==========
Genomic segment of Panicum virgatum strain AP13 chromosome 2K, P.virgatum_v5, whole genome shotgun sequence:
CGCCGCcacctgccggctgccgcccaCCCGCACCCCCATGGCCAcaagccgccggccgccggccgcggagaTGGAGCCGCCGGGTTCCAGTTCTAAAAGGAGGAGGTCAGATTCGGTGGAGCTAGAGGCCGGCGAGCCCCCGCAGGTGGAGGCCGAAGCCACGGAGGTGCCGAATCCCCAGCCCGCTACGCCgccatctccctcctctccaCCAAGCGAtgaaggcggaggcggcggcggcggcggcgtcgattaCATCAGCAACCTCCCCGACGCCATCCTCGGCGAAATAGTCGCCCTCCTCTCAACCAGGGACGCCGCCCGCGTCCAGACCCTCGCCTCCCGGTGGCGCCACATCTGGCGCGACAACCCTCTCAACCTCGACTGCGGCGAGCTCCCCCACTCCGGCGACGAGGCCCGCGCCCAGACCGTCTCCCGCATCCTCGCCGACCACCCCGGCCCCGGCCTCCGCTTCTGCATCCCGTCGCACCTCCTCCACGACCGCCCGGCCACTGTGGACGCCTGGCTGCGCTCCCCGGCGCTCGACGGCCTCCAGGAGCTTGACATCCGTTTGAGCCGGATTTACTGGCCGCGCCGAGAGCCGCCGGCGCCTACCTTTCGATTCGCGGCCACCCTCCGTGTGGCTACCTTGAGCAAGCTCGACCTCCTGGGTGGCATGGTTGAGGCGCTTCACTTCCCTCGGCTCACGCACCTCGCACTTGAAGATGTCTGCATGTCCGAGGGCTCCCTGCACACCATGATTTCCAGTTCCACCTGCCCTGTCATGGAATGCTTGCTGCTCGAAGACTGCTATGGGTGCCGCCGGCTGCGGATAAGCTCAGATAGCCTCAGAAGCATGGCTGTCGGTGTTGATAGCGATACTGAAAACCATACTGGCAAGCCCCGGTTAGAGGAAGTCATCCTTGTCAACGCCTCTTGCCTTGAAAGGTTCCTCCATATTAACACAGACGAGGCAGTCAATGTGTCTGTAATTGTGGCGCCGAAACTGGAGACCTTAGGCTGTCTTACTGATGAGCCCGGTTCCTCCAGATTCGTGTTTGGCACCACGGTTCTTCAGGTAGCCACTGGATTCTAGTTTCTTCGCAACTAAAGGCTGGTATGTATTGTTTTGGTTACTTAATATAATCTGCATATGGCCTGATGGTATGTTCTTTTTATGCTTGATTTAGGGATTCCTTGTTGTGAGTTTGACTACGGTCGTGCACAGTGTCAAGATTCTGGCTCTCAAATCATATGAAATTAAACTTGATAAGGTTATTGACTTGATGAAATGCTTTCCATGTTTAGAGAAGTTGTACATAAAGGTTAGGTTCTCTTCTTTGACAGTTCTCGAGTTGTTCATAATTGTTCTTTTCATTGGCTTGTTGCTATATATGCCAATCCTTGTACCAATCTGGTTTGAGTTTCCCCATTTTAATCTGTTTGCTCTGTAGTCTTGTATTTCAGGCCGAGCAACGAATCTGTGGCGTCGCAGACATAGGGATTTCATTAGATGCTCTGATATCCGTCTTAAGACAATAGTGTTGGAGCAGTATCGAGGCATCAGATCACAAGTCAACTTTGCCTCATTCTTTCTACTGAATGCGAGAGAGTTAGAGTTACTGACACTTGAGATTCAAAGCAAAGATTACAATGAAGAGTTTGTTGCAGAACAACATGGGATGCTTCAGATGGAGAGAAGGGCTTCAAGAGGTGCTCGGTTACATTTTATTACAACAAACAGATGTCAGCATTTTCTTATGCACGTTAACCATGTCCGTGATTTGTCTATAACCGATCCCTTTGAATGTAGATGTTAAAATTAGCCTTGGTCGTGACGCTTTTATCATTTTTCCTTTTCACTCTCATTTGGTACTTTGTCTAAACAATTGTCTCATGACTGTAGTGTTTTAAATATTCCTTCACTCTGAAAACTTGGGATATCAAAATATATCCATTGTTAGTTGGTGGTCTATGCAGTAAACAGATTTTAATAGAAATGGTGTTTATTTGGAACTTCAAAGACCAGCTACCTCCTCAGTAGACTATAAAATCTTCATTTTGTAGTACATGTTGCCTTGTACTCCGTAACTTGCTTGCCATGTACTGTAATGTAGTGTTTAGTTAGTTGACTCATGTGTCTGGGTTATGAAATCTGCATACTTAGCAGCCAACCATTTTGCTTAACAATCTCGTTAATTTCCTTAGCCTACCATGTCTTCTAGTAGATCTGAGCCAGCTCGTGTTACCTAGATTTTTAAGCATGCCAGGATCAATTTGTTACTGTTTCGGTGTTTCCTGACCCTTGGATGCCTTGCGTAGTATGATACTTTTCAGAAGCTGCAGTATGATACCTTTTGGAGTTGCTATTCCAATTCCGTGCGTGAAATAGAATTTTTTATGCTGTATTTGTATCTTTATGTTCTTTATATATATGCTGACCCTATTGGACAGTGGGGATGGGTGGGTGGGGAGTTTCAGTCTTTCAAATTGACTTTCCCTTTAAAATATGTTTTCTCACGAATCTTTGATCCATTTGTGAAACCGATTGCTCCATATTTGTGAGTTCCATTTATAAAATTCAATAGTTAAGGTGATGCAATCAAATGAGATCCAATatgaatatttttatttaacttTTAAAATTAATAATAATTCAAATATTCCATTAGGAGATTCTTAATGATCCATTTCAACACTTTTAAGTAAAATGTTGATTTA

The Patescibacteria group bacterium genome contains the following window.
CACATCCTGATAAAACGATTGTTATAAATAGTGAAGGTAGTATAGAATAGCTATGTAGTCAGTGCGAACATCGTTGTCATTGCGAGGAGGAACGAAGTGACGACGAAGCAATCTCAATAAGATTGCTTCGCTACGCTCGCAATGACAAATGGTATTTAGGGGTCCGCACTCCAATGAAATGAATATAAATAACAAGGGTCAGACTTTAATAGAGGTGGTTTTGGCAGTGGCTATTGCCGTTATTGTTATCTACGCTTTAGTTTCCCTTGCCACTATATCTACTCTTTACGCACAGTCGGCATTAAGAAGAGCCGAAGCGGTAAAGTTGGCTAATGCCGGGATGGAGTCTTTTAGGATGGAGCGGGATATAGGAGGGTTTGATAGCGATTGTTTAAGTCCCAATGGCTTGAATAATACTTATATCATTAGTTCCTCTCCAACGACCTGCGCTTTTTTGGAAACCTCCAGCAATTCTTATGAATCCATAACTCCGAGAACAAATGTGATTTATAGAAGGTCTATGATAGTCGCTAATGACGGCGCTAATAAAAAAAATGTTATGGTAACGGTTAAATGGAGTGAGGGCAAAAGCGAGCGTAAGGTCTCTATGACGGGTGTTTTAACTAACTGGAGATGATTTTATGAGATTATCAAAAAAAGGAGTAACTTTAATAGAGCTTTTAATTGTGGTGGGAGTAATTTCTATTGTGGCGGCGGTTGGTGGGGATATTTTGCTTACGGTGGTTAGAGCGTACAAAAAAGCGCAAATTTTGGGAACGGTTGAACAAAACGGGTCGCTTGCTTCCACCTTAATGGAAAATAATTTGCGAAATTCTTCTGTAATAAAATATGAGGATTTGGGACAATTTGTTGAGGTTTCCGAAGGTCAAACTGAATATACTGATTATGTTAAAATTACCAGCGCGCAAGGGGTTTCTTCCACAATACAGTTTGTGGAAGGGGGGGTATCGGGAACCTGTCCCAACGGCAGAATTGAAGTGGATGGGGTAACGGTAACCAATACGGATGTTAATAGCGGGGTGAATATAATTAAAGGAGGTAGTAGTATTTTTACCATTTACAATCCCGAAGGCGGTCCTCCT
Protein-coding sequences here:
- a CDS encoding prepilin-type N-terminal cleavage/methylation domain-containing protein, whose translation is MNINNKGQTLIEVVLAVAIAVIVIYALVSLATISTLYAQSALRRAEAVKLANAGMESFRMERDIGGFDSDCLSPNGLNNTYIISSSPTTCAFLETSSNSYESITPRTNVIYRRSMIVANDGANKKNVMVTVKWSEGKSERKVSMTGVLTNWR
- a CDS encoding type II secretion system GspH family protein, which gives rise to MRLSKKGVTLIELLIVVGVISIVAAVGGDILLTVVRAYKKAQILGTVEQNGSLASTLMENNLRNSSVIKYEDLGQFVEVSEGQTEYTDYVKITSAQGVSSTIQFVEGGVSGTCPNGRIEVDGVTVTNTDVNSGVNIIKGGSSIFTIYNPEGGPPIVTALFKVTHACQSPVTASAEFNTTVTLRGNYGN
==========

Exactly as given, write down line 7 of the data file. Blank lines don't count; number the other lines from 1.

- a CDS encoding type II secretion system GspH family protein, which gives rise to MRLSKKGVTLIELLIVVGVISIVAAVGGDILLTVVRAYKKAQILGTVEQNGSLASTLMENNLRNSSVIKYEDLGQFVEVSEGQTEYTDYVKITSAQGVSSTIQFVEGGVSGTCPNGRIEVDGVTVTNTDVNSGVNIIKGGSSIFTIYNPEGGPPIVTALFKVTHACQSPVTASAEFNTTVTLRGNYGN